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Old 01-26-2011, 09:42 PM   #45
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Originally Posted by RotorNutFD3S View Post
There's definitely a market for some less expensive projector solutions for the NA crowd.
I was thinking the same thing.

On the very low end of the scale, this might consist of little more than a plate which bolts into the stock headlight housing in place of the stock sealed-beam unit, which has a provision to mount a projector similar to the one linked to earlier. It's possible that depth and waterproofing might be issues, but I expect something like this could be made to work.

Personally, I'm thinking back to the idea that bounced around some time ago where somebody had taken a set of eBay-sourced clear-lens turn signal assemblies, gutted them, and installed halogen lights inside- the idea being to use them as the main headlights. I'm wondering if an HID projector assembly this small might be able to fit in such a configuration...




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Originally Posted by JasonC SBB View Post
Agreed. But assuming that the HID Bixenon moves the arc's center properly to the center of the 2 filament positions,
This first assumption is where my thought process diverges from yours.

If the arc center of the HID lamp is located in the space which is precisely between where the two filaments of a halogen H4 would be, then right off the bat we do not have a "proper" positioning of the light source. If we want the pattern to be identical to what we'd have with a halogen light source, then the entire HID capsule itself would have to move forward and back when you switch from hi-beam to lo-beam.

Again- think of the Maglite. Changing the relative position between the lamp and the reflector by just one or two mm changes the beam pattern dramatically.


Quote:
- the accuracy of the shade
Again, I think that this is only going to be approximated at best. Looking back at the image of the H4 lamp I posted earlier, the shade actually encompass the lo-beam filament. It wraps around it not only on the sides, but also the front and back. Given that the HID capsule assembly is enclosed inside a secondary, cylindrical glass envelope, there is just no way you are going to achieve that kind of coverage with a mechanical shade, especially given the need to articulate either the shade or the capsule depending on whether hi-beam or lo-beam operation is desired.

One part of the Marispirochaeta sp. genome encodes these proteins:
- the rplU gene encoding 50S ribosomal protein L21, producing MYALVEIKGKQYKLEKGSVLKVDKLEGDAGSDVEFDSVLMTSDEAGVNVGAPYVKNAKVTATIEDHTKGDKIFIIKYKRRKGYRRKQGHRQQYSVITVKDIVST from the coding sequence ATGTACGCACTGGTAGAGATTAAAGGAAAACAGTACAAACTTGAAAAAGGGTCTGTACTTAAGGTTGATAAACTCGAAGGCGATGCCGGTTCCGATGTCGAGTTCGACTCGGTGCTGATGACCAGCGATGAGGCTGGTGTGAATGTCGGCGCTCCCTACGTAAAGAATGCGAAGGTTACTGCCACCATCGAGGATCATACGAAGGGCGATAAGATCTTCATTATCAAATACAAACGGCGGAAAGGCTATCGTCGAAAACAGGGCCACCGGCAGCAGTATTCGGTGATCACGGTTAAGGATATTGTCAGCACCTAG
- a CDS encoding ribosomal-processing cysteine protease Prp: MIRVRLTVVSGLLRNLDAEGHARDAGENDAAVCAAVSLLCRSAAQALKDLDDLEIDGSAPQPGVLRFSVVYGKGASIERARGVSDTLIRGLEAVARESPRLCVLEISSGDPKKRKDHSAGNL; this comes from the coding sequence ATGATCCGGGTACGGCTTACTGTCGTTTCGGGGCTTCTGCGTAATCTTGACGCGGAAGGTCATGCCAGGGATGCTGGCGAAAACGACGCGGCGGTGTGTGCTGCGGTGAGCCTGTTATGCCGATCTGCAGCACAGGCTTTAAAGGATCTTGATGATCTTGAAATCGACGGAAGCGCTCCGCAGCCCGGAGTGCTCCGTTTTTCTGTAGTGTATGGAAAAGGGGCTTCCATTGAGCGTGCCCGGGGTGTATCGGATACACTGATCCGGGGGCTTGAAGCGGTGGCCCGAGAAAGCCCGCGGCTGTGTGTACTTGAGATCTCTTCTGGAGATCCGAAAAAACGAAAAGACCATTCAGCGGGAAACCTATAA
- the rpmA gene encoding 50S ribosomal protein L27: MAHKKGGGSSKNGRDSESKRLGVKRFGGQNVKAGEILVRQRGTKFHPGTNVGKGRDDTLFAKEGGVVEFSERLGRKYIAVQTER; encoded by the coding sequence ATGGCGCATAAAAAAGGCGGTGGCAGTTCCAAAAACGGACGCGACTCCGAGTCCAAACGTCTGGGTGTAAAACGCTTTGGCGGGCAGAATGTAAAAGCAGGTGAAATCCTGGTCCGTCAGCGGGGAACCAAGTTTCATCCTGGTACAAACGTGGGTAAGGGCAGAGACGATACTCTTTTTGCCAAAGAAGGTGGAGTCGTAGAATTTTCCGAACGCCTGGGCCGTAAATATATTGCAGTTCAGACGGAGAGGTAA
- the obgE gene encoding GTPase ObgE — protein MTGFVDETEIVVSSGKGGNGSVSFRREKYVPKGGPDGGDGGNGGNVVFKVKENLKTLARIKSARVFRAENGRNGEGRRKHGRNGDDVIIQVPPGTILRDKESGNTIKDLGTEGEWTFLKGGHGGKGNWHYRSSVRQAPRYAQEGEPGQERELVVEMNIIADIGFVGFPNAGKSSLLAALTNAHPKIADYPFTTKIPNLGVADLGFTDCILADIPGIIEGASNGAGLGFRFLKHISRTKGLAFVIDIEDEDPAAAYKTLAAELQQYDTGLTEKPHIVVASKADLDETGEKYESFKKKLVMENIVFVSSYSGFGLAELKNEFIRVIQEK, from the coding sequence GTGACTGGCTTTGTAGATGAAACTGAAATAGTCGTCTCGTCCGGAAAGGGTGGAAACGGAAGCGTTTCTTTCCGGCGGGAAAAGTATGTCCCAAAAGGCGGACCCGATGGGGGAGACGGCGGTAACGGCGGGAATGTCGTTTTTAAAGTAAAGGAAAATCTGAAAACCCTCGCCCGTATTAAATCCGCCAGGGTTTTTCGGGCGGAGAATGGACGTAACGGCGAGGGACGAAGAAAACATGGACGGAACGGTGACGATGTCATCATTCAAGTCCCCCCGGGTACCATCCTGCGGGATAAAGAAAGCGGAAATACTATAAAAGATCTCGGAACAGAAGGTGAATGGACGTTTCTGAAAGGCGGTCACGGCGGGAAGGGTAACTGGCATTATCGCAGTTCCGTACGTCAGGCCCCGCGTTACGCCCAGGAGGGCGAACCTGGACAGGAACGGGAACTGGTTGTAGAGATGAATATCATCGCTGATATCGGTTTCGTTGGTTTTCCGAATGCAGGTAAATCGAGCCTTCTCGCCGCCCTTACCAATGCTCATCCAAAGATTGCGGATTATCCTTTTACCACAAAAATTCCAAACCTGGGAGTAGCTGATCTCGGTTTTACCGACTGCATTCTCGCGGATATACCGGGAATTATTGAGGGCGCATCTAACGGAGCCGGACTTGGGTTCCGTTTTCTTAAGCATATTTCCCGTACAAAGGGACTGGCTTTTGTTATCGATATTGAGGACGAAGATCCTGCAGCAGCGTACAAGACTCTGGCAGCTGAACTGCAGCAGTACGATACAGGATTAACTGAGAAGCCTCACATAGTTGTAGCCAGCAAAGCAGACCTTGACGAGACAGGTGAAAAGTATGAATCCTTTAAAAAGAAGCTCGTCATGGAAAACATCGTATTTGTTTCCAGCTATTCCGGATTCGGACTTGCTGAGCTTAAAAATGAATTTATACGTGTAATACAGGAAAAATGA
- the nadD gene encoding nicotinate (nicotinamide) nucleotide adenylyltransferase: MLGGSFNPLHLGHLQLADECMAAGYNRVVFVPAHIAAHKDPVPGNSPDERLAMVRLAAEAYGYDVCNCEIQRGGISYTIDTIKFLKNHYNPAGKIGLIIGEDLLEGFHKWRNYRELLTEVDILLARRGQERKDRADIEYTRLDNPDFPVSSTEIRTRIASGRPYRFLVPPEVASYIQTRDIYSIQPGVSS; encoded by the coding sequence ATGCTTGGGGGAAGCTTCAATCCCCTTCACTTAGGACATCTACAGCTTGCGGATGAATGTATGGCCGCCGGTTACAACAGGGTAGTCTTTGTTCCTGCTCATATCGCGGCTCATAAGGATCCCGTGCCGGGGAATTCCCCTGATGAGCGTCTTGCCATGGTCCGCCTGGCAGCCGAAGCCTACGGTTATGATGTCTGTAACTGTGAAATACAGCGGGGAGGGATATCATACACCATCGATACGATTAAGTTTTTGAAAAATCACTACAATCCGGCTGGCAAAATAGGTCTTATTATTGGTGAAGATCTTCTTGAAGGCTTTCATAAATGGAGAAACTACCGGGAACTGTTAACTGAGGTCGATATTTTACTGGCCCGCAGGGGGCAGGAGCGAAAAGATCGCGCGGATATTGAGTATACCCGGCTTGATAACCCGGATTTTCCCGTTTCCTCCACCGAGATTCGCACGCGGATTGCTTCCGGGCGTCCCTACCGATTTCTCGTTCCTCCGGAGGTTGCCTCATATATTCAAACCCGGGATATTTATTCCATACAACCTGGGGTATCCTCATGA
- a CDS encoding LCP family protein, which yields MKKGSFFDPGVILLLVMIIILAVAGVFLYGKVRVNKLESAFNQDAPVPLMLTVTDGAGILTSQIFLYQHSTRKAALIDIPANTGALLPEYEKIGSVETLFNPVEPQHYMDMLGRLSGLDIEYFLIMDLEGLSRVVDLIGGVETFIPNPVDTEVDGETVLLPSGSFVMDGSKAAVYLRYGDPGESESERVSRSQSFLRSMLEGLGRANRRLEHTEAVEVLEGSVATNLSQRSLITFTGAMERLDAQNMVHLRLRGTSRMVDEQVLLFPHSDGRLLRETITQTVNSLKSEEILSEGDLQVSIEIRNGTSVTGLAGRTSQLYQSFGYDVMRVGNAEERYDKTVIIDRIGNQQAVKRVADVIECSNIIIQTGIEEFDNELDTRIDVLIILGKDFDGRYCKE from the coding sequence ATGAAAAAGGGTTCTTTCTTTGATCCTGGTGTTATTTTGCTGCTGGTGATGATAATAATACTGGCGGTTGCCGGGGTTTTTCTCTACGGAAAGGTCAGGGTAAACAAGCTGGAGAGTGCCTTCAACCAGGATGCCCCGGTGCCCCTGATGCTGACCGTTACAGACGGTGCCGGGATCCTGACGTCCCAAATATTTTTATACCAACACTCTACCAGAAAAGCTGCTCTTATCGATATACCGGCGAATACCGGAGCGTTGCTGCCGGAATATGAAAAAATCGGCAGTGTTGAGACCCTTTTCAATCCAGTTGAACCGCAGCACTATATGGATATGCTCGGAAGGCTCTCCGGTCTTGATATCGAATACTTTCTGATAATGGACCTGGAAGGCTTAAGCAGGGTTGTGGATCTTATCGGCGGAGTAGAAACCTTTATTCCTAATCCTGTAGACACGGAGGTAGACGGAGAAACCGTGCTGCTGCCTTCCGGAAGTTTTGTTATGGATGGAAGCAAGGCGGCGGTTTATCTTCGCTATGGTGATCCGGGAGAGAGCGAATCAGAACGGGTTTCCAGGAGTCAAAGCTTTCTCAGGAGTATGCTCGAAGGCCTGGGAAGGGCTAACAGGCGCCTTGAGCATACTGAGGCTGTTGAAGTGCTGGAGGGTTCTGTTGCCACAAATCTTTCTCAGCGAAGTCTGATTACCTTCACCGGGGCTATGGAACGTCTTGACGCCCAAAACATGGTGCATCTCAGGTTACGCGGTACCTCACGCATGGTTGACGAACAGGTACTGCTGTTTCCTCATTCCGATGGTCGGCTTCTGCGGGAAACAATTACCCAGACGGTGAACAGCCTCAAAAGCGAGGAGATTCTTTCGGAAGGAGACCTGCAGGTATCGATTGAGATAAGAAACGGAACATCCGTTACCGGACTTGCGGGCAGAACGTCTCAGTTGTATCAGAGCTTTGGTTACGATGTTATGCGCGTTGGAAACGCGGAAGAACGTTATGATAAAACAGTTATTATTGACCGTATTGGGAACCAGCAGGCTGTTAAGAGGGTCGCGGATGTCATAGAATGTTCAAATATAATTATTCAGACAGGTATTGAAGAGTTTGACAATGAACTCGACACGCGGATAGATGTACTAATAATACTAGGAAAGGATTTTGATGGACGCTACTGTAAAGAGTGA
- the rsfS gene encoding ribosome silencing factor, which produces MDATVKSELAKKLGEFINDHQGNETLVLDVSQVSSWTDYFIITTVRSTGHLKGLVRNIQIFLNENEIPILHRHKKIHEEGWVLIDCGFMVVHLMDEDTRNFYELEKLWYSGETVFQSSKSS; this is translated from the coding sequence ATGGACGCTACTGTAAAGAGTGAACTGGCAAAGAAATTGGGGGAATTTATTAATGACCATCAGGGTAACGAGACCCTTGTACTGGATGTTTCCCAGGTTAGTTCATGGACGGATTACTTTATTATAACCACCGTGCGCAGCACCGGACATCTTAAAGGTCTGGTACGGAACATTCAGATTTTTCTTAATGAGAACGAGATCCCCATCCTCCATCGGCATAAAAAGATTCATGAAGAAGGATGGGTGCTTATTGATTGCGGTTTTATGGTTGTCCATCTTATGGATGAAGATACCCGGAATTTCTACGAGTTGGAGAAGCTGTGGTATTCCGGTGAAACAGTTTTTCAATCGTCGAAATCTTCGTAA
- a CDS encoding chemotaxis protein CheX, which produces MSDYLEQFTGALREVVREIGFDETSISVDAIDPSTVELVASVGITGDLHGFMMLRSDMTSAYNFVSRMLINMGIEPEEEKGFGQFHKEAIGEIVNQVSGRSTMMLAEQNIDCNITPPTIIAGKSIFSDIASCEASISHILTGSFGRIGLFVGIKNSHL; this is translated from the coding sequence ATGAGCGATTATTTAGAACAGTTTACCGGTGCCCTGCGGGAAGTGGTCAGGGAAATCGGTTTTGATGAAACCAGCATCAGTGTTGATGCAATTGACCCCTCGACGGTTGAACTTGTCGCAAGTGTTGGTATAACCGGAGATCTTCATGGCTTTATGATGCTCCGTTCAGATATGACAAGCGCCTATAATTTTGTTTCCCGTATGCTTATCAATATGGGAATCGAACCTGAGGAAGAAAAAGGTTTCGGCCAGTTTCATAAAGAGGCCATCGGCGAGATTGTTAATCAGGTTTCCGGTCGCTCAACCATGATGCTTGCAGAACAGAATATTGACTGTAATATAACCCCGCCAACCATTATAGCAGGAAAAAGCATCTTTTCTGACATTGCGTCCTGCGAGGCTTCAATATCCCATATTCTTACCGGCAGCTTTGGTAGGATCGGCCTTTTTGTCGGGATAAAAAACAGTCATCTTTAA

Quote:
Regarding the shade, think about the shape of the shadow an H4 would cast if it's placed in the middle of a sphere. Now design an HID shade that sits outside the capsule, so it casts the same shadow.

Not too hard.
Not too hard? It's totally impossible given that you can't get behind the HID capsule owing to the cylindrical envelope which encloses it.


Quote:
I still stand by what I said, that the scatter is a function of the reflector design. The scatter is there whether you use a halogen bulb or an HID capsule.
It's a function of both the reflector design and the spacial relationship between the reflector and the light source. The latter is going to be quite difficult to replicate under both hi-beam and lo-beam conditions. At best, you might be able to optimize the position of the capsule for lo-beam operation, however I'm not aware of any fore-aft adjustability which is inherent in the design of either an H4 reflector assembly or an H4-based HID assembly.


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Originally Posted by RotorNutFD3S View Post
I agree. Look at the older Acura RLs (99, 00, or so), they don't have projectors but came with HIDs from the factory and have a very nice beam.
Here's a diagram of the '99-'03 RL headlight assembly (left side):

A couple of observations. First, this assembly uses separate lamps and separate reflectors for hi-beam and lo-beam operation, rather than combining both modes of operation into a single assembly as do our H4s.

I'm also not aware that this particular reflector assembly was used in any other Acurae which ran a halogen-only setup, so I'd imagine that the designers were able to optimize the design of the reflector for the position and characteristics of the specific light sources used.



Again, I'm not trying to argue here. Both you and Abe have done this and so it's obvious that it works. I merely hold that it is less optimal to stick an HID capsule into a reflector designed for a halogen lamp, particular in a twin-filament design, than to install one into a housing designed and intended for use with the HID lamp in the first place.
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Old 01-27-2011, 12:42 AM   #46
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There are untold numbers of OEM reflector headlights with OEM HID bulbs. The upper level version of my car cam with them, and I have been looking for them

What I take from this thread

NA - SOL for now

NB - OEM projectors work fine with a proper HID kit, at least that is what I got from page 1
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Old 01-27-2011, 09:01 AM   #47
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I know the Acura RL, the Nissan Maxima and a couple others have HID in reflectors as OE, and those things still bother me, mostly the Acuras.